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The Morning After ….. from a Fan’s Perspective.

I love the morning after.  My morning coffee and the sports page ~ one of the joys of my life. This morning I read the sports page with great intensity, devoured every word and then turned to my trusty PC, starting with the major sports media and ending up with the baseball blogs.  And here’s the one that really struck my fancy.  “Letter from a Disappointed Fan.”  It was a good read and I could relate.  I’ve been there.  But in 2010 my team won the World Series and my perspective changed.  I was ecstatic, in heaven, loved everything and everybody.  Life was good, no it was  great!   I’ll never forget that feeling because I still have it, it’s still there.  So this year to be perfectly honest when we made the playoffs it was really nice, but it wasn’t the same, especially when we were down 3-1 to the Cardinals and it was okay. I mean we’d already won the World Series so I was okay with that.  I really thought the Nats or Reds would take the Division this year anyhow and that was my mindset and it was okay, since they had the better records.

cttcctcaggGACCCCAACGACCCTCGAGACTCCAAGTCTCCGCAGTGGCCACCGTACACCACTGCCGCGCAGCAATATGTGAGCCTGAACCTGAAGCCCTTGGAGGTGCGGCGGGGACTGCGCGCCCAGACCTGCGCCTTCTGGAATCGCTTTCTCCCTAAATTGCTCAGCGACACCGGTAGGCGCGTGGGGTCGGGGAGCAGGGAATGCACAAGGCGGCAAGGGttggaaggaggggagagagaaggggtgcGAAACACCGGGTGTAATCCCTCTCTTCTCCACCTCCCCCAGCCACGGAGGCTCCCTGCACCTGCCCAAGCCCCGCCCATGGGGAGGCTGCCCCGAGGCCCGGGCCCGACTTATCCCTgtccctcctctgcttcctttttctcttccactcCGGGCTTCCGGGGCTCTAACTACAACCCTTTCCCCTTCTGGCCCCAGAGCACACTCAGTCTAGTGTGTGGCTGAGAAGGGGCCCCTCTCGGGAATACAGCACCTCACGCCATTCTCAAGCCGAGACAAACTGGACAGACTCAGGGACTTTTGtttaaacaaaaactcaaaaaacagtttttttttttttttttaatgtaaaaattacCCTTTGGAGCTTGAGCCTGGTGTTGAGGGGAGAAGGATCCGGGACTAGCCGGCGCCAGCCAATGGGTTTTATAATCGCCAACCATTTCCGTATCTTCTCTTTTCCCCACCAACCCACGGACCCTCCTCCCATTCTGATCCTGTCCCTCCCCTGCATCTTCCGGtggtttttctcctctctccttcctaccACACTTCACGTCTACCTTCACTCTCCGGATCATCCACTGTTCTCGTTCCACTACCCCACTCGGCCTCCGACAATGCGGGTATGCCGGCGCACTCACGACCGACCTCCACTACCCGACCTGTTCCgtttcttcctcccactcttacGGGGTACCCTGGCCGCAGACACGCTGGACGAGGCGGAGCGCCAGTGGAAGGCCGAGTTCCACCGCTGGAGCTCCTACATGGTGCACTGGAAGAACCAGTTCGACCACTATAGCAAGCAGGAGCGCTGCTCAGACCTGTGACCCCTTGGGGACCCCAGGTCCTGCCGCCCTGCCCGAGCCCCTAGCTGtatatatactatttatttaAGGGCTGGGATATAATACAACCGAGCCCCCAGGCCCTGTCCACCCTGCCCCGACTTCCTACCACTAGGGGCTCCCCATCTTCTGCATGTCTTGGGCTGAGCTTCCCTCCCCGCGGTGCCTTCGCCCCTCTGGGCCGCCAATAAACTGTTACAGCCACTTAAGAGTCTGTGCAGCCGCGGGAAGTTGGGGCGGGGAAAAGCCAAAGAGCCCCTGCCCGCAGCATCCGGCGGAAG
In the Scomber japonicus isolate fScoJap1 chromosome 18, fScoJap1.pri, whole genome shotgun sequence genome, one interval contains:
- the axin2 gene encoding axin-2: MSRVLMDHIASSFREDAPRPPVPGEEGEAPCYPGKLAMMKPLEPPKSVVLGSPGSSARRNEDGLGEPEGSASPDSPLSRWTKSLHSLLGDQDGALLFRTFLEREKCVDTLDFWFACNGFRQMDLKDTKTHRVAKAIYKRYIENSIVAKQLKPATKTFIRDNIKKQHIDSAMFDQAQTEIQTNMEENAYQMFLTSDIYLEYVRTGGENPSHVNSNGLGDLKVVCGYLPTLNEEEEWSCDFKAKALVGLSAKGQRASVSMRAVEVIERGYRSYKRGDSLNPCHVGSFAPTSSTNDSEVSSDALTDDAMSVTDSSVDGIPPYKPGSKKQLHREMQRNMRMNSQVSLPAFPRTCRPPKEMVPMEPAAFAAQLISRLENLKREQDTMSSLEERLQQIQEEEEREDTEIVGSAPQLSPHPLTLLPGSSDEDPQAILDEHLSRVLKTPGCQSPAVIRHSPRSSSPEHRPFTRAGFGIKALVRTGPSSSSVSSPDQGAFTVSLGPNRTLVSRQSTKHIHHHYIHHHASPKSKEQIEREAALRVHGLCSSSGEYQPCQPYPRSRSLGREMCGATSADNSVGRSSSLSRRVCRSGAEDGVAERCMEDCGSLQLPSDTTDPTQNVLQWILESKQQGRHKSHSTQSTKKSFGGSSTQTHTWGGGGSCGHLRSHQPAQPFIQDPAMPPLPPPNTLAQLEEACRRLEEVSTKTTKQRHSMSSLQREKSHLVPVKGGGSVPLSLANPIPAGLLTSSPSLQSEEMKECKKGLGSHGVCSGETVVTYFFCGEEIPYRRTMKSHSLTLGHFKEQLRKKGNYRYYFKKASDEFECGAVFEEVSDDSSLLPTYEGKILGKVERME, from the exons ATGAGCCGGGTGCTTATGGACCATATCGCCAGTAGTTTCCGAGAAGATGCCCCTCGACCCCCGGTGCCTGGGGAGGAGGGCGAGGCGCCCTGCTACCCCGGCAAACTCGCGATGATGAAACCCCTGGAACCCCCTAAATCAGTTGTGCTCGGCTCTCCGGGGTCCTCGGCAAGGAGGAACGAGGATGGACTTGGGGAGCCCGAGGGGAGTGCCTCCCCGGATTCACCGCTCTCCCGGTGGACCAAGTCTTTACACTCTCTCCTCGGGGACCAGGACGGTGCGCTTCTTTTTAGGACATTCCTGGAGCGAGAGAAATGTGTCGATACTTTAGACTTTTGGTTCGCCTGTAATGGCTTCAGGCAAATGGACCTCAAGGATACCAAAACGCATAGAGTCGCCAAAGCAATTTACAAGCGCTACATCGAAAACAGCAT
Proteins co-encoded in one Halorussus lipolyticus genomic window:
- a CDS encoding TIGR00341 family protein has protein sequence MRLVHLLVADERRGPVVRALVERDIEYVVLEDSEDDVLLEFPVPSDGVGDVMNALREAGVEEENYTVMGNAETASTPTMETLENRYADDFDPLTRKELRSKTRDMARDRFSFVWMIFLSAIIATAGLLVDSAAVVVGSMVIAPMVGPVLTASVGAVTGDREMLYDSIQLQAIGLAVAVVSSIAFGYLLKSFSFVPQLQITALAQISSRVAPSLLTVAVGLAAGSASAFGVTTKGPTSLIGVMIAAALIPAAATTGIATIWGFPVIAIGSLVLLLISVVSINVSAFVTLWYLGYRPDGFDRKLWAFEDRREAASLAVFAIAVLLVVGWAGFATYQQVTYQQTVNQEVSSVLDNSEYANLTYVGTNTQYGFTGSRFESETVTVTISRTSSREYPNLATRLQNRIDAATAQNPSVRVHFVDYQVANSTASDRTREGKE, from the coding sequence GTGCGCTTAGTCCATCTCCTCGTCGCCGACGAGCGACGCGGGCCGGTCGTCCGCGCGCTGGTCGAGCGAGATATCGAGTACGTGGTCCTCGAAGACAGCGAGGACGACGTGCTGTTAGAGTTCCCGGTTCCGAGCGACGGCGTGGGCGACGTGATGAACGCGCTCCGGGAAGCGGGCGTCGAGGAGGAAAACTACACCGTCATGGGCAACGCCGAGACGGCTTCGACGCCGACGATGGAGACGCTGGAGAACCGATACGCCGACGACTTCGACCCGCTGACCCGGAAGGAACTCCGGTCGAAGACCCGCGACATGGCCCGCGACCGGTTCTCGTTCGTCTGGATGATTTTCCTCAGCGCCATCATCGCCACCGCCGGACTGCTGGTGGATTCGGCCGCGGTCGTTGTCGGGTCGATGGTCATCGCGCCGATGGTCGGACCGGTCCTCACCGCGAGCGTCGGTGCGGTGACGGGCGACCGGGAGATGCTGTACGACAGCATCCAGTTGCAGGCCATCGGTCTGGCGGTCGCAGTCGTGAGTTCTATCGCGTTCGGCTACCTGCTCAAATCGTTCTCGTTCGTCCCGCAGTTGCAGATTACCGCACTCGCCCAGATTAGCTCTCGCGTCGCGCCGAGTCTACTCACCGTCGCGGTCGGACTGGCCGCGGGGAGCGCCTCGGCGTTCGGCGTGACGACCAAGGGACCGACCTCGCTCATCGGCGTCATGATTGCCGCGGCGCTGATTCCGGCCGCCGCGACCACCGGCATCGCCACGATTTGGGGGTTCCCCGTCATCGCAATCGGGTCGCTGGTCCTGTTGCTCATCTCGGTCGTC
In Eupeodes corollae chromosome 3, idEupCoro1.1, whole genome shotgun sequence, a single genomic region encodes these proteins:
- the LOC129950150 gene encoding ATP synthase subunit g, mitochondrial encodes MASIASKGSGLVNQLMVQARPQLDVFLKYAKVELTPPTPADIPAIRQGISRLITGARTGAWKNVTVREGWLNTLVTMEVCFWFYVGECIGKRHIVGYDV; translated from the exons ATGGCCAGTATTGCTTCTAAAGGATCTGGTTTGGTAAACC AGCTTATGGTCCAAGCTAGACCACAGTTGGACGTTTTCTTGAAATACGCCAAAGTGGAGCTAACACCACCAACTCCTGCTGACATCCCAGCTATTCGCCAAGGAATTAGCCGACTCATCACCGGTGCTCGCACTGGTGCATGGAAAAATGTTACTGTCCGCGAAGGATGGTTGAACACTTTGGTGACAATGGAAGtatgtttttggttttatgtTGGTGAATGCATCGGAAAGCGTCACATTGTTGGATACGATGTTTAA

Miguel Cabrera 2004 World Series

So we made it to the World Series again and, to tell you the truth, I really like the Detroit Tigers.  I like their players, their manager and their fans.  I’ve been a Miguel Cabrera fan since, as a rookie with the Florida Marlins, he helped whoop the Yankees into submission in the 2003 World Series, and now this year he’s won the Triple Crown.  How cool is that?  The same goes for Justin Verlander.  I think he’s a real asset to baseball.  He’s a great role model for our kids and his persona during the first game of this World Series says it all.  I wrote about him last week “Paper Tigers Tamed by a Panda and a Bear”.  And of course Prince Fielder.  Seems like he’s always been around, always has and always will be.  Just a lot of fun to watch.  And these Detroit fans are the same ones who gave  Umpire Jim Joyce a standing ovation the day after he blew a call that cost the Tiger pitcher, Armando Galarraga, a perfect game, because he was forthright and honest to immediately ‘fess up to his error.  Class.

So last night during the post game shows (sometimes they’re  more fun than the game) I heard Jim Leyland say this.     

“They were better than we were,” Leyland said, “and you can’t say anything different. I mean, if it goes seven games and you lose the seventh game on a freak play or something, you might say, well, we were as good as they were. But in this series, we were not as good as they were. The Giants beat us. They did a fantastic job. They’re the world champions and they deserve to be the world champions.”

Detroit’s Jim Leyland